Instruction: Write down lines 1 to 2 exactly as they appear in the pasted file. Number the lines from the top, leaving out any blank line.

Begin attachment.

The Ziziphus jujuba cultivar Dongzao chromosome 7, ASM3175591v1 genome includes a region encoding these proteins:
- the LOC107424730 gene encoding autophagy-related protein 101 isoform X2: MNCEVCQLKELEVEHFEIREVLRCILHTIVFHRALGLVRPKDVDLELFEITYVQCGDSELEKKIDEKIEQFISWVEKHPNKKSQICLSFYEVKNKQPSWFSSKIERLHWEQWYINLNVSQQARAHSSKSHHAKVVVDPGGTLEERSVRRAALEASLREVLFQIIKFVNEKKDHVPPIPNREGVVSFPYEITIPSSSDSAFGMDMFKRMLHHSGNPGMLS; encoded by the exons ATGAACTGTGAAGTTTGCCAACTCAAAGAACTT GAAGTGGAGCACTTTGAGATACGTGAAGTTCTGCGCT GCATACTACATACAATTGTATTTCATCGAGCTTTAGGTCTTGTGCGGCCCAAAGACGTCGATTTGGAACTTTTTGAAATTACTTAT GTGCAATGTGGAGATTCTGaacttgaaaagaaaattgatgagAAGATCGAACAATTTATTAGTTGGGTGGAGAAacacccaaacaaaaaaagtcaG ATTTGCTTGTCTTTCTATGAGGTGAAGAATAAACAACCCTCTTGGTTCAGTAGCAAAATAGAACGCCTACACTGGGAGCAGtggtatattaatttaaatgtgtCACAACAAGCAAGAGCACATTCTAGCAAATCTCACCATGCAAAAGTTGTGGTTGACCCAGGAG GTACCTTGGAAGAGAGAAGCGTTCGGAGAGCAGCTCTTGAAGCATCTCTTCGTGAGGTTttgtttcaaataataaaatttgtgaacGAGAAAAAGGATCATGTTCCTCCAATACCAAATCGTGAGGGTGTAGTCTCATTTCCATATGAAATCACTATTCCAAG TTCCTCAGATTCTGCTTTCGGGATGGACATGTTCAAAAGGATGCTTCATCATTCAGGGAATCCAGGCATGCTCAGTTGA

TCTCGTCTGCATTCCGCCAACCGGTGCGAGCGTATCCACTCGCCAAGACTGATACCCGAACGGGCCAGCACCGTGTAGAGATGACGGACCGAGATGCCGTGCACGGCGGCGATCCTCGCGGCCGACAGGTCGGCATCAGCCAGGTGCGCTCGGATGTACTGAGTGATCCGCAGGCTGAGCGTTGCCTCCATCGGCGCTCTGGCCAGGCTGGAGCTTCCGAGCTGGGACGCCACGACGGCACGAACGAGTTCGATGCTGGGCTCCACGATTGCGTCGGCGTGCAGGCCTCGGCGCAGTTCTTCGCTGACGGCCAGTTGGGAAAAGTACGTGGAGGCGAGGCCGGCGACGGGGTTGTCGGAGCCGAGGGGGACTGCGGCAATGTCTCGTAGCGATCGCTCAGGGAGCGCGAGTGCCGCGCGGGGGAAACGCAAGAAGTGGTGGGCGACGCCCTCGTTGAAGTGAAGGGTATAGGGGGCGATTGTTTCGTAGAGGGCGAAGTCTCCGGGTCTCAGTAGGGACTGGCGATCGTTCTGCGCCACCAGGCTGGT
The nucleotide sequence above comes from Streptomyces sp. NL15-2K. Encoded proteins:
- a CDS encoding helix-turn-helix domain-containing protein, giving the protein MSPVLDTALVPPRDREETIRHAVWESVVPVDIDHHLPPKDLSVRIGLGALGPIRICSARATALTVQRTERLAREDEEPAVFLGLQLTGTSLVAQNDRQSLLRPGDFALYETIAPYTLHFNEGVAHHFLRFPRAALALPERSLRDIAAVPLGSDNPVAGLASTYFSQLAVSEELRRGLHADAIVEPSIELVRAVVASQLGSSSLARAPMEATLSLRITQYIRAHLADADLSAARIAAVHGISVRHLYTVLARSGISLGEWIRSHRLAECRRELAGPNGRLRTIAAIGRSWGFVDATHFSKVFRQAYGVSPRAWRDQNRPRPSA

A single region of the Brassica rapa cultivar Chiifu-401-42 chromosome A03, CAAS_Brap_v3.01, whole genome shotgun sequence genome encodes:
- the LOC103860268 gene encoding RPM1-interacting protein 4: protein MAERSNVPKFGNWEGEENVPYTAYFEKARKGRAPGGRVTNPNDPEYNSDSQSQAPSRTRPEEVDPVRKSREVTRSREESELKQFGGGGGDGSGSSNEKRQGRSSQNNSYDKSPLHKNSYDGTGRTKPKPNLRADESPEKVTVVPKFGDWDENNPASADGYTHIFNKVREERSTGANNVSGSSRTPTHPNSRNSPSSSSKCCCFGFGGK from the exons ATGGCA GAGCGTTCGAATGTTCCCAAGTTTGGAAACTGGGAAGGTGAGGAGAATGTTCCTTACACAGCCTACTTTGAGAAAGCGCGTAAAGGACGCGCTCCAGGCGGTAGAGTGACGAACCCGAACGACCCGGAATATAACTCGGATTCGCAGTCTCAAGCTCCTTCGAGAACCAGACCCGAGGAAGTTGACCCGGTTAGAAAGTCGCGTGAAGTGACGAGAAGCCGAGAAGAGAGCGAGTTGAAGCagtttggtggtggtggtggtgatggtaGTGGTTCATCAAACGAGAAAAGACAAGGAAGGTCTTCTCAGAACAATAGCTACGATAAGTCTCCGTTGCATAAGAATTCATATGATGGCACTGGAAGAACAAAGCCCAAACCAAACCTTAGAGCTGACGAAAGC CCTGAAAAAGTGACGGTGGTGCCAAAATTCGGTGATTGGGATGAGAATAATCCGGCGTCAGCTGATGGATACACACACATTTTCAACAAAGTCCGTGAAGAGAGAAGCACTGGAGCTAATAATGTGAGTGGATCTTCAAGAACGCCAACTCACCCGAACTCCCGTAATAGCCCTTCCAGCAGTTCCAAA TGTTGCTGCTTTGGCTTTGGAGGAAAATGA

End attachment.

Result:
The Ziziphus jujuba cultivar Dongzao chromosome 7, ASM3175591v1 genome includes a region encoding these proteins:
- the LOC107424730 gene encoding autophagy-related protein 101 isoform X2: MNCEVCQLKELEVEHFEIREVLRCILHTIVFHRALGLVRPKDVDLELFEITYVQCGDSELEKKIDEKIEQFISWVEKHPNKKSQICLSFYEVKNKQPSWFSSKIERLHWEQWYINLNVSQQARAHSSKSHHAKVVVDPGGTLEERSVRRAALEASLREVLFQIIKFVNEKKDHVPPIPNREGVVSFPYEITIPSSSDSAFGMDMFKRMLHHSGNPGMLS; encoded by the exons ATGAACTGTGAAGTTTGCCAACTCAAAGAACTT GAAGTGGAGCACTTTGAGATACGTGAAGTTCTGCGCT GCATACTACATACAATTGTATTTCATCGAGCTTTAGGTCTTGTGCGGCCCAAAGACGTCGATTTGGAACTTTTTGAAATTACTTAT GTGCAATGTGGAGATTCTGaacttgaaaagaaaattgatgagAAGATCGAACAATTTATTAGTTGGGTGGAGAAacacccaaacaaaaaaagtcaG ATTTGCTTGTCTTTCTATGAGGTGAAGAATAAACAACCCTCTTGGTTCAGTAGCAAAATAGAACGCCTACACTGGGAGCAGtggtatattaatttaaatgtgtCACAACAAGCAAGAGCACATTCTAGCAAATCTCACCATGCAAAAGTTGTGGTTGACCCAGGAG GTACCTTGGAAGAGAGAAGCGTTCGGAGAGCAGCTCTTGAAGCATCTCTTCGTGAGGTTttgtttcaaataataaaatttgtgaacGAGAAAAAGGATCATGTTCCTCCAATACCAAATCGTGAGGGTGTAGTCTCATTTCCATATGAAATCACTATTCCAAG TTCCTCAGATTCTGCTTTCGGGATGGACATGTTCAAAAGGATGCTTCATCATTCAGGGAATCCAGGCATGCTCAGTTGA